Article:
Want to stay on top of all the space news? Follow @universetoday on Twitter
Spring officially arrives for everyone, including astronomers on March 20. The word “Equinox” literally means “equal night”. It’s all about the balance of light – not the myth of balancing eggs. On the universal date (UTC) of Friday, March 20, 2009 at 11:44 (am) both the day and night are the same length. But what’s so special about it? It’s a date that most of us recognize as symbolic of changing seasons. North of Earth’s equator we welcome Spring, while people south of the equator are gearing up for the cooler temperatures of Autumn. But what’s all this about balancing eggs?
These all too brief, but monumental moments in Earth-time, owe their significance to the slightly more than 23 degree tilt of the Earth’s axis. Because of our planetary angle, we in the northern hemisphere receive the Sun’s rays most directly during the Summer. In the Winter, when we are tilted away from the Sun, the rays pass through the atmosphere at a greater slant, bringing lower temperatures. If the Earth rotated on an axis perpendicular to the plane of the Earth’s orbit around the Sun, there would be no variation in day lengths or temperatures throughout the year, and we would not have seasons. At Equinox, the midway between these two times in Spring and Autumn, the spin axis of the Earth points 90 degrees away from the Sun.
If your head is spinning from all of this, sit and ponder for a moment. Now is a great time to choose a marker and observe what’s happening for yourself. Trying a real science experiment for equinox is much better than the myth of balancing eggs. Just place a stake of some type into the ground (or use a fencepost or signpost) and periodically over the next few weeks measure the length of the shadow when the Sun is at its highest and write down your measurements. I use my south facing deck railing and mark its shadow on the deck boards in chalk. It won’t take long before your marker’s shadow length changes and you notice how the Sun’s position changes in the sky, and with it the ecliptic plane.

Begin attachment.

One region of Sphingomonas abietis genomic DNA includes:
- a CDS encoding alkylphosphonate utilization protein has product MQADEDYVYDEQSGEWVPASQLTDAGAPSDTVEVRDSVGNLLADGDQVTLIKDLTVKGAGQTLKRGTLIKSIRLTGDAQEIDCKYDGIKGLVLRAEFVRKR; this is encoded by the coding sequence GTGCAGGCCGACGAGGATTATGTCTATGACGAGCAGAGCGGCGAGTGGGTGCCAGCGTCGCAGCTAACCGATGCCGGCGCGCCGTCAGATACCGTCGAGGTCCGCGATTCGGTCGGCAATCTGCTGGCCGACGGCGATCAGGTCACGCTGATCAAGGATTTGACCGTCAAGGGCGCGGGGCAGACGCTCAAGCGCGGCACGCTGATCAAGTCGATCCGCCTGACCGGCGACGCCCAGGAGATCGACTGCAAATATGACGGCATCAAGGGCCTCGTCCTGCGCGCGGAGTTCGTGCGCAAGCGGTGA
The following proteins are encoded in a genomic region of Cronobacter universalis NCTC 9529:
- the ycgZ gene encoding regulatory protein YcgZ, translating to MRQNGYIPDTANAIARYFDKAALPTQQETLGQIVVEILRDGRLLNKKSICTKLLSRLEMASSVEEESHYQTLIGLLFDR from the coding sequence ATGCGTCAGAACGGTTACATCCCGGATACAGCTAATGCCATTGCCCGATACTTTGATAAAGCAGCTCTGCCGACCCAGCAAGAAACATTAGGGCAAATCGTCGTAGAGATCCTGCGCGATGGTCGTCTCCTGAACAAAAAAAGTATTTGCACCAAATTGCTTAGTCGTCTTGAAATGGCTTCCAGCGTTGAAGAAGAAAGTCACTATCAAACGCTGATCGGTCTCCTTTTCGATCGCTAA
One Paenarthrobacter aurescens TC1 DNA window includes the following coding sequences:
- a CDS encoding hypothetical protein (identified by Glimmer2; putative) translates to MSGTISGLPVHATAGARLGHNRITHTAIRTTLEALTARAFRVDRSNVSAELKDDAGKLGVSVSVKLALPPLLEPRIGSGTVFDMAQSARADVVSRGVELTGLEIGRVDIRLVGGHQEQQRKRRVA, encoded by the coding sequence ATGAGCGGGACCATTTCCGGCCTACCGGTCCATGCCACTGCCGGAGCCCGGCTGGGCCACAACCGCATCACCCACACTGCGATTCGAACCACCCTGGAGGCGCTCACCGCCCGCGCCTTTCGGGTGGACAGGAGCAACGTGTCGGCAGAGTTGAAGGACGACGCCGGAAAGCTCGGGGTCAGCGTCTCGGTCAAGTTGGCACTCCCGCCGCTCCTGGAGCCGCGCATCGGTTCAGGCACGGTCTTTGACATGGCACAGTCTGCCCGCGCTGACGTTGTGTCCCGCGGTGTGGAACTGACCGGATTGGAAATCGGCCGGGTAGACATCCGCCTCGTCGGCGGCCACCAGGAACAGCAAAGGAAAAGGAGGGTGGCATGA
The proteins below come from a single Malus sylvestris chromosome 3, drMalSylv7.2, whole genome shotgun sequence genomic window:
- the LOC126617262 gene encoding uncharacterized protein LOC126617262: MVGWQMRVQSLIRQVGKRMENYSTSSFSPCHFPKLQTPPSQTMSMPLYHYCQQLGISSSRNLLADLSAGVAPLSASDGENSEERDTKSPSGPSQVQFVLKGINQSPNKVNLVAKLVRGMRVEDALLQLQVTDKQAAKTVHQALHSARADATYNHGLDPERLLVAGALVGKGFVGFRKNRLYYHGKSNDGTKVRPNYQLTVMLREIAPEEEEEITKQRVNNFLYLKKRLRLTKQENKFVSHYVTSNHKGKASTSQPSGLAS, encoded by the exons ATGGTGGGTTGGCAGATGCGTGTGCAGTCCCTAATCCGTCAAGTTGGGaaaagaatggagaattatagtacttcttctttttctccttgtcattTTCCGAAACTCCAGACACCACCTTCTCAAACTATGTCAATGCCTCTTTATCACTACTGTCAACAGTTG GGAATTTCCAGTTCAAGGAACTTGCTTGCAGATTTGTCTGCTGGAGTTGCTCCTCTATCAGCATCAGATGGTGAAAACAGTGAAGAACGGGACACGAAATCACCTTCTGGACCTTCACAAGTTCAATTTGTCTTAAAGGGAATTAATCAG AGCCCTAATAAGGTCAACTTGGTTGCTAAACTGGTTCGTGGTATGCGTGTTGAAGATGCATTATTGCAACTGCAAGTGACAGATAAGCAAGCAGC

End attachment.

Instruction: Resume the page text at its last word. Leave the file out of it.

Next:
In the language of astronomy, an equinox is either of two points on the celestial sphere where the ecliptic and the celestial equator intersect. The Vernal Equinox is also known as “the first point of Aries” – a the point at which the Sun appears to cross the celestial equator from south to north. This is also the the zero point of longitude – the reference plane at which right ascension is defined as 0. Believe it or not, this was defined in 1950 as the northern vernal equinox, but it has moved to the constellation of Pisces now! Why? The equinoxes are not fixed points on the celestial sphere but move westward along the ecliptic, passing through all the constellations of the zodiac in 26,000 years. This is what’s known as the precession of the equinoxes – a motion first noted by Hipparchus roughly in 120 B.C. But what causes it?
The precession is caused the gravitational attraction of both the Moon and Sun on the equatorial bulge of the Earth. Imagine the Earth’s axis patterning itself in a cone as it moves, like a spinning top. As a result, the celestial equator, which lies in the plane of the Earth’s equator, moves on the celestial sphere, while the ecliptic, which lies in the plane of the Earth’s orbit around the Sun, is not affected by this motion. The equinoxes, which lie at the intersections of the celestial equator and the ecliptic, now move on the celestial sphere. Much the same, the celestial poles move in circles on the celestial sphere, so that there is a continual change in the star at or near one of these poles.
After a period of about 26,000 years the equinoxes and poles lie once again at nearly the same points on the celestial sphere. Because the gravitational effects of the Sun and Moon aren’t always the same, there is some wobble in the motion of the Earth’s axis called nutation. This wobble causes the celestial poles to move, not in perfect circles, but in a series of S-shaped curves with a period of 18.6 years that was first explained by Isaac Newton in 1687.
So where did the urban myth of balance eggs on vernal equinox come from? Probably because at one time Easter was celebrated at this time and eggs play a very big role in the whole Esotere, rebirth, and cultural symbolism of this holiday. It may very well have been the good folks in China who orginally began the myth by patiently practicing standing eggs on end during vernal equinox to symbolize the restoration of balance to the world after a season of darkness. If this symbol of fertility could be balanced on such a day of significance, then surely nature was in harmony!
Go ahead and balance eggs for fun… But believe in science.
P.S. The Bad Astronomer Phil Plait has a tutorial video on his website, teaching you how to stand an egg on end, any time of the year. Click here to watch it.
Many thanks to Vasilij Rumyantsev (Crimean Astrophysical Obsevatory) for the excellent solar analemma as it appeared in the July 9, 2002 APOD.